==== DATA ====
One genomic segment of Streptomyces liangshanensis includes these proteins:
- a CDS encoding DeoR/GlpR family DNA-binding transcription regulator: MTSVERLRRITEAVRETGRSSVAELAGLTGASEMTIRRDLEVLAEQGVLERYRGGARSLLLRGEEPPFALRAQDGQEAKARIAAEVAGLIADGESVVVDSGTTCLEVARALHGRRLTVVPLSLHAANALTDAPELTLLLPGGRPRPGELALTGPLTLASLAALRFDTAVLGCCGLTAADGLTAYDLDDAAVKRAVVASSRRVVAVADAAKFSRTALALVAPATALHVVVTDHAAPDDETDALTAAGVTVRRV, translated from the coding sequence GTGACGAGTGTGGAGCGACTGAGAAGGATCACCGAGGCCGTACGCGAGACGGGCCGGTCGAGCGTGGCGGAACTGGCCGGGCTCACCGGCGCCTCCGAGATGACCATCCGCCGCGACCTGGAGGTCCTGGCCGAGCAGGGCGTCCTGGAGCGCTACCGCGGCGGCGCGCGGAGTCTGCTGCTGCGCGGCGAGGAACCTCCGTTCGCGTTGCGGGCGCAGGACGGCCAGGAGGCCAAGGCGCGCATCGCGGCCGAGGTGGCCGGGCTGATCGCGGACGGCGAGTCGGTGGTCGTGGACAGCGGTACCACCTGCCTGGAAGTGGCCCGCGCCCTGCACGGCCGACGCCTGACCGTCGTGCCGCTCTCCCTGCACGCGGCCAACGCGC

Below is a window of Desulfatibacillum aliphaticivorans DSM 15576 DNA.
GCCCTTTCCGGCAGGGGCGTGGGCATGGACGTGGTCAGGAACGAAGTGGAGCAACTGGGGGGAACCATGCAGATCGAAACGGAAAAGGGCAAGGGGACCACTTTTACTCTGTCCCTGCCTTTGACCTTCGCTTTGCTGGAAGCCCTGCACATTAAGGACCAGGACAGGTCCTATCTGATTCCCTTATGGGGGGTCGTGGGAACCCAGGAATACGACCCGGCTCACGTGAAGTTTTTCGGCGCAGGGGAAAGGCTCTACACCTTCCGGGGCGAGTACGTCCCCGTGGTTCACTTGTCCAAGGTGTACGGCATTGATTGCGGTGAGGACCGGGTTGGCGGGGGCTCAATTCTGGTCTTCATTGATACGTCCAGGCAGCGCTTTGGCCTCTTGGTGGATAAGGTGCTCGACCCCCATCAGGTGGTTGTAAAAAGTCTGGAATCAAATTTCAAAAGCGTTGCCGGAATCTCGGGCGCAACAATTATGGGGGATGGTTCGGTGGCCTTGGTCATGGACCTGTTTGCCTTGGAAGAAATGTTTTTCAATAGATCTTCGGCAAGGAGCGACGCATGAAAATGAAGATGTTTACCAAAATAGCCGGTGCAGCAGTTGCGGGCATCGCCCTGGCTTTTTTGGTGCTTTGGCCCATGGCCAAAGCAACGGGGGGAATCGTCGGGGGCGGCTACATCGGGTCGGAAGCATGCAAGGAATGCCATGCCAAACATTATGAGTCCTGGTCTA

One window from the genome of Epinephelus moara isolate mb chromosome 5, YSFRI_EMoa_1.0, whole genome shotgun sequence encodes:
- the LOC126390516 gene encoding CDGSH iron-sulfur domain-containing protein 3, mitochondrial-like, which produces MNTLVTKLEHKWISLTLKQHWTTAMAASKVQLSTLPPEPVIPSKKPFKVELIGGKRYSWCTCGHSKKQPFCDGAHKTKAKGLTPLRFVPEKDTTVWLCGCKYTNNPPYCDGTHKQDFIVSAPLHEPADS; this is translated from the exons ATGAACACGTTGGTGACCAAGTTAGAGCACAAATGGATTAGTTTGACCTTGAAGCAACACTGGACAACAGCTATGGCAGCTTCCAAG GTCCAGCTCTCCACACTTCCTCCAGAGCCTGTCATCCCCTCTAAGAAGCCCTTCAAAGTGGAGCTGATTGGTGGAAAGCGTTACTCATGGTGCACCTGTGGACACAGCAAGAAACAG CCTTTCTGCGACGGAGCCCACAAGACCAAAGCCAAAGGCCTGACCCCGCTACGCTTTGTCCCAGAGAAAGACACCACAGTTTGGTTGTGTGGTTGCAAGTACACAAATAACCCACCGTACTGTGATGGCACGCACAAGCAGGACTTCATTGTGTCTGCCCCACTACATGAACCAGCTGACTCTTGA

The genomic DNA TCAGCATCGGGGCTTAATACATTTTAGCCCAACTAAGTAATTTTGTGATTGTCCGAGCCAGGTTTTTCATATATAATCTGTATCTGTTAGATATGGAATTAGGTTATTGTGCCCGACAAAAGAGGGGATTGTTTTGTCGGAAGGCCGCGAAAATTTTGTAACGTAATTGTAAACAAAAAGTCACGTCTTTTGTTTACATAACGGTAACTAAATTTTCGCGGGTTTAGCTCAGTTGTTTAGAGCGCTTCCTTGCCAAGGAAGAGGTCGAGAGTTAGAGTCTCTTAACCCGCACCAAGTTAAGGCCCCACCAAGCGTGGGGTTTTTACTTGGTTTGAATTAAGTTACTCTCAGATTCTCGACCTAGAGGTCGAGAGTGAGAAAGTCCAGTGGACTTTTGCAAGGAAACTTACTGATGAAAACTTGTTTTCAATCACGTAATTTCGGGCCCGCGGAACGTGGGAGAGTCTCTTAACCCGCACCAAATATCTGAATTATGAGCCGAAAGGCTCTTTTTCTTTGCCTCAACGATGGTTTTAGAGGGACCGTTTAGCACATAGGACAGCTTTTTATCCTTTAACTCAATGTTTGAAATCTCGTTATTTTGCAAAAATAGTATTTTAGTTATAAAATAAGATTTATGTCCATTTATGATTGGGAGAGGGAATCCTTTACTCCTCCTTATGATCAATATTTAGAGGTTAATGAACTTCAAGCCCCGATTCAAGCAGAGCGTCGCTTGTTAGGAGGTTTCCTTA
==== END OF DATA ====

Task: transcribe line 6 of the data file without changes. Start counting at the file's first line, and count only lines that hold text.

- the LOC126390516 gene encoding CDGSH iron-sulfur domain-containing protein 3, mitochondrial-like, which produces MNTLVTKLEHKWISLTLKQHWTTAMAASKVQLSTLPPEPVIPSKKPFKVELIGGKRYSWCTCGHSKKQPFCDGAHKTKAKGLTPLRFVPEKDTTVWLCGCKYTNNPPYCDGTHKQDFIVSAPLHEPADS; this is translated from the exons ATGAACACGTTGGTGACCAAGTTAGAGCACAAATGGATTAGTTTGACCTTGAAGCAACACTGGACAACAGCTATGGCAGCTTCCAAG GTCCAGCTCTCCACACTTCCTCCAGAGCCTGTCATCCCCTCTAAGAAGCCCTTCAAAGTGGAGCTGATTGGTGGAAAGCGTTACTCATGGTGCACCTGTGGACACAGCAAGAAACAG CCTTTCTGCGACGGAGCCCACAAGACCAAAGCCAAAGGCCTGACCCCGCTACGCTTTGTCCCAGAGAAAGACACCACAGTTTGGTTGTGTGGTTGCAAGTACACAAATAACCCACCGTACTGTGATGGCACGCACAAGCAGGACTTCATTGTGTCTGCCCCACTACATGAACCAGCTGACTCTTGA